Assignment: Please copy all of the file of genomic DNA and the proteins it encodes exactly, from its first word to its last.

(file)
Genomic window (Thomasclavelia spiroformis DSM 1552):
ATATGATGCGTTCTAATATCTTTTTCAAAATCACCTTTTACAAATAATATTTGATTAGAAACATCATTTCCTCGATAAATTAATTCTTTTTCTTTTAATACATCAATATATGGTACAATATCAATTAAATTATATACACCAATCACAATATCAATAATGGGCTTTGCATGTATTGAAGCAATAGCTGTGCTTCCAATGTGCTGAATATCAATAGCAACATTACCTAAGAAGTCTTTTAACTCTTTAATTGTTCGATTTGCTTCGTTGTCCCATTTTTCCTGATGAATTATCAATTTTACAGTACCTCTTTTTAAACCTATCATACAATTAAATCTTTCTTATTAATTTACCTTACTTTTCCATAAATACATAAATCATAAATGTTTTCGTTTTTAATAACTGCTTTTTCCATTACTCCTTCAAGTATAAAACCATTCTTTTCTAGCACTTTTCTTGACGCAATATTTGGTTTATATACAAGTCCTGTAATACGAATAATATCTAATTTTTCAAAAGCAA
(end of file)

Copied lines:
Genomic window (Thomasclavelia spiroformis DSM 1552):
ATATGATGCGTTCTAATATCTTTTTCAAAATCACCTTTTACAAATAATATTTGATTAGAAACATCATTTCCTCGATAAATTAATTCTTTTTCTTTTAATACATCAATATATGGTACAATATCAATTAAATTATATACACCAATCACAATATCAATAATGGGCTTTGCATGTATTGAAGCAATAGCTGTGCTTCCAATGTGCTGAATATCAATAGCAACATTACCTAAGAAGTCTTTTAACTCTTTAATTGTTCGATTTGCTTCGTTGTCCCATTTTTCCTGATGAATTATCAATTTTACAGTACCTCTTTTTAAACCTATCATACAATTAAATCTTTCTTATTAATTTACCTTACTTTTCCATAAATACATAAATCATAAATGTTTTCGTTTTTAATAACTGCTTTTTCCATTACTCCTTCAAGTATAAAACCATTCTTTTCTAGCACTTTTCTTGACGCAATATTTGGTTTATATACAAGTCCTGTAATACGAATAATATCTAATTTTTCAAAAGCAA